Thanks Craig, glad you are enjoying the wonderful underwater world of Maui.
Of course you are right, sometimes its fine line between common perception and actually scientific reality.
The sheer intelligence of Orca mean they can easily outwit great whites, coupled with the fact they hunt in packs its not a surprise the Whites scarper!
Its also worth saying that despite their formidable prowess they has been no documented case of an Orca attacking or killing a human being…well not in the wild!
Amazing animals, we believe they do make appearances in Hawaiian waters they are very rare, they prefer richer hunting grounds with more marine mammals.
Today at two step on Big I saw an interesting fish I’d never seen before: a bright light blue, about 12-16 inches, disc shape but unusually big/tall triangular fins on both top and bottom. I got a picture but it’s not ready to post yet. Any ideas?
Hi Emily, Must say we are a bit stumped by your description.
One thought we had was Pomfret This is more Silver than blue but would appear a light blue color underwater. It’s a fast-swimming Pelagic species so we think you will be able to dismiss off-hand.
Also the Spadefish sort of hits the description?
We would love to see the picture when ready and if you get an identification please lets us know. To help us keep looking can you describe the type of fish it was? This helps to narrow down the categories. So was it similar to Angelfish? Was it a Pelagic (pomfret) or more like a Moorish idol?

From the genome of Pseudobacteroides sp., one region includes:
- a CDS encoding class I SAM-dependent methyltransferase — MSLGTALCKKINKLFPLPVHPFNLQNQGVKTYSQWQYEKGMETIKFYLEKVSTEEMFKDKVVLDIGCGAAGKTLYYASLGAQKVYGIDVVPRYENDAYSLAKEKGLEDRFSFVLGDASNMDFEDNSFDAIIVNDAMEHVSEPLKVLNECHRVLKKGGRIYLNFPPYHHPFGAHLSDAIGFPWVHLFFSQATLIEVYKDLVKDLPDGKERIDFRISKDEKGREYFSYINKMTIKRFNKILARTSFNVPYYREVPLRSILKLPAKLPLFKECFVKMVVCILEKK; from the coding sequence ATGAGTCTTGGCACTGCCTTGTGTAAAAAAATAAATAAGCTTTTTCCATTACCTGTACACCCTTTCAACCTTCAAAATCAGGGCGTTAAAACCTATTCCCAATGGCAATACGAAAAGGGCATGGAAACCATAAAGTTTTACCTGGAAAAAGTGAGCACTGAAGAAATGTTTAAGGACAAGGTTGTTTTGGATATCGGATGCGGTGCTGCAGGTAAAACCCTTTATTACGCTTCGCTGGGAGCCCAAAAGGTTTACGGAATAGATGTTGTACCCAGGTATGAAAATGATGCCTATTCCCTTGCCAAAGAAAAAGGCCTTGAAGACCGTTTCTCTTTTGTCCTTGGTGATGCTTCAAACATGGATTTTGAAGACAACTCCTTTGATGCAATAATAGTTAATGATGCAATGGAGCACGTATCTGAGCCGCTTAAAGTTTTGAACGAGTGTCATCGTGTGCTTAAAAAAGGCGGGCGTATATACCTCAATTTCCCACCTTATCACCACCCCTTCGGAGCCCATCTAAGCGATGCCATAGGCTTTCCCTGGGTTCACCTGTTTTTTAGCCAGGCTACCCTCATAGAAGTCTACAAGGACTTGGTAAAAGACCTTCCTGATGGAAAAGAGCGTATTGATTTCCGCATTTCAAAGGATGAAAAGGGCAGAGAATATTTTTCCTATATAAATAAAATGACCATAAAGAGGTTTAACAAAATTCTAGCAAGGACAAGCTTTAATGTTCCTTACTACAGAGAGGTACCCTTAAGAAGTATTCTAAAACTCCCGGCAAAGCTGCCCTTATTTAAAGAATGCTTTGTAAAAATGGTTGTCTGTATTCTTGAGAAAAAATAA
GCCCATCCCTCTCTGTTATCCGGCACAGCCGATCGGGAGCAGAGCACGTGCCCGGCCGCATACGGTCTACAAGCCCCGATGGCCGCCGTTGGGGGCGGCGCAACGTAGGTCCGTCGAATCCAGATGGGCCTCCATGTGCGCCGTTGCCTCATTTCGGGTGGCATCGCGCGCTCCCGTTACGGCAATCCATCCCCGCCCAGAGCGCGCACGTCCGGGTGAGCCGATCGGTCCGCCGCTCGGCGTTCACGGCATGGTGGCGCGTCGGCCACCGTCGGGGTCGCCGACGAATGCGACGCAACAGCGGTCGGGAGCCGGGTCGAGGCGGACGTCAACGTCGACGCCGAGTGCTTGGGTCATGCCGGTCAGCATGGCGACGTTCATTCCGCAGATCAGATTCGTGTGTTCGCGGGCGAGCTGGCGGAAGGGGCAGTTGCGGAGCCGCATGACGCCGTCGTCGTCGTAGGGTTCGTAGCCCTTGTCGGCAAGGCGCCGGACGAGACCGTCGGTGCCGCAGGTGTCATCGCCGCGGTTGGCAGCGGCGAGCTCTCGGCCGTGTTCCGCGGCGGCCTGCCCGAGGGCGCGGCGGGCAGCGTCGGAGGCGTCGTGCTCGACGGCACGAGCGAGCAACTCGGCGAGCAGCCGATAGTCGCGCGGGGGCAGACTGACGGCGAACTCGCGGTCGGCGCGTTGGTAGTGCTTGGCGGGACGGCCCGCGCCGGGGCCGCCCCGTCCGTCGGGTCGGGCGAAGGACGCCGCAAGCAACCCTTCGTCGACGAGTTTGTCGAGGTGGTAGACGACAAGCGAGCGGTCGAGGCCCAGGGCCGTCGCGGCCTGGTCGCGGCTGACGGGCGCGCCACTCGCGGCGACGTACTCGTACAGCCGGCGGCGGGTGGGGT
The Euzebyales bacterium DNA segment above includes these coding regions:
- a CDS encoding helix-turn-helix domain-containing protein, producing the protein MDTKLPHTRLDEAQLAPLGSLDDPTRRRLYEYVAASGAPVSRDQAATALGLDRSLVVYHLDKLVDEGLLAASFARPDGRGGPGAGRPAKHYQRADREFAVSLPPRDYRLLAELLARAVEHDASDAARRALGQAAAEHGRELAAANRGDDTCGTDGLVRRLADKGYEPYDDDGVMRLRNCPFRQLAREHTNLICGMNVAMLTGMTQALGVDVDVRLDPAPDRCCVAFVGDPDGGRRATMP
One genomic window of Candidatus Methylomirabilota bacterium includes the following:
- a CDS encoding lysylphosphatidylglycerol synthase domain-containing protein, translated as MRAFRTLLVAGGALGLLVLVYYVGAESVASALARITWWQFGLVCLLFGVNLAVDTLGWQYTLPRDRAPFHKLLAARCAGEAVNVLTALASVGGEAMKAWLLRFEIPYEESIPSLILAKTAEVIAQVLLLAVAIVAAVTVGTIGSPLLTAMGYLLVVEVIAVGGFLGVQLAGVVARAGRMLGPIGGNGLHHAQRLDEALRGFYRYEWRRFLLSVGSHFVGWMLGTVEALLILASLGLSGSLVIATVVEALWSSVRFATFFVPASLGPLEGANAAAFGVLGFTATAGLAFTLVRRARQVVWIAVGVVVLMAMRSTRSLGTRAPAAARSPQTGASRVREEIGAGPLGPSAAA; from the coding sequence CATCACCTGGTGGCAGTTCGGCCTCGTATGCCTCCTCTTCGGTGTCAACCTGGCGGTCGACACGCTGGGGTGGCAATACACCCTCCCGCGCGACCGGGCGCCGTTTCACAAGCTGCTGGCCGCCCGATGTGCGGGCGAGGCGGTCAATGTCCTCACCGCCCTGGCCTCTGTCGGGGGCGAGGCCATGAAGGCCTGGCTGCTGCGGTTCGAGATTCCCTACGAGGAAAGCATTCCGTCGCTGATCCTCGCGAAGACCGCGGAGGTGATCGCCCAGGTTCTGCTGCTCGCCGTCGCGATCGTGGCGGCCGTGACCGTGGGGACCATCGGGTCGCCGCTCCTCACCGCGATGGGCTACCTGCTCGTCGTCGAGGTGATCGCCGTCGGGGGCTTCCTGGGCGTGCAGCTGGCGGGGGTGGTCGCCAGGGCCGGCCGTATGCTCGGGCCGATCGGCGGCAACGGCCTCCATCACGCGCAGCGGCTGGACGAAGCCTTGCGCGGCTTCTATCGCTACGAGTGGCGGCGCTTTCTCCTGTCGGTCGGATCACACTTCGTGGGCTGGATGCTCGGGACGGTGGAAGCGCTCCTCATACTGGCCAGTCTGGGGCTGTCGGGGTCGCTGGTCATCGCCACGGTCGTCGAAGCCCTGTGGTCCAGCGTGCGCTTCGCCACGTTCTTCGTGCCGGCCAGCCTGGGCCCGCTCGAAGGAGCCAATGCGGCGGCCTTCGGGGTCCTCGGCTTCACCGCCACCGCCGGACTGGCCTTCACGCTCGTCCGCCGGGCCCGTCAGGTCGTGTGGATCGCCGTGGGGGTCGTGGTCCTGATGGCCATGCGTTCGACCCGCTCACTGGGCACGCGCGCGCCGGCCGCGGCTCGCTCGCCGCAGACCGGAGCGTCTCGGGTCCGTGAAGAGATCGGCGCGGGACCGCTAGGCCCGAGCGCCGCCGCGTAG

Hi Steve, Id say it looked close to the spadefish but very clearly blue, and with pointier/triangular fins on top and bottom. The fin shape was quite striking and what got my attention first. I will try and get that picture to you! 🙂
More pelagic than angelfish like. I have pics but don’t see where to post them?
Hi, If you upload the pic to any social site you can just share the link, or alternatively E-Mail it to me and I can upload it here Steve@yourusacityguide.com (All appropriate credit will be given)
Really interested in what it is, and whether or not it “should” have been there! If we can ID it and it’s not supposed to be then it may be worth reporting to the Invasive Species Council to make them aware
Hi, Here are your Pics, Thanks so much for sharing them.
My instant reaction to seeing them was that it was some kind of Triggerfish or Filefish. I can tell instantly by the bumbling nature of the fish, that comes across even from a pic. Obviously, Triggerfish are very common on Hawaii’s shores and we have seen thousands bumbling around! But not that exact type. Going through all my resources I am struggling to get an Exact match. The Closet I can get is the Balistes Polylepis or Fine Scaled Triggerfish. Shape, Eye, Fins, Size, Mouth are all a perfect match but it just seems a little off on color, although some of the pics online definitely show as blue and by the looks of it your fish is still juvenile and maybe the blue is more prominent at that stage.
It seems it’s a fairly new fish to Hawaiian shores but there is definitely a presence normally at slightly greater depths, again maybe reinforcing the juvenile status of your fish.
I am not 100% in this identification but it’s so close especially the fine shape that it’s a close as I can get really. This image particularly matches almost exactly apart from again the lack of blue coloration.
Let me know if you agree or can find a closer match, it’s certainly a very close relative if not this exact species, and definitely a great spot!
I agree completely that it is close but not exact! The color but also the shape of the fins distinguished it from other triggerfish I have seen. Glad I am right in thinking it was unusual! 🙂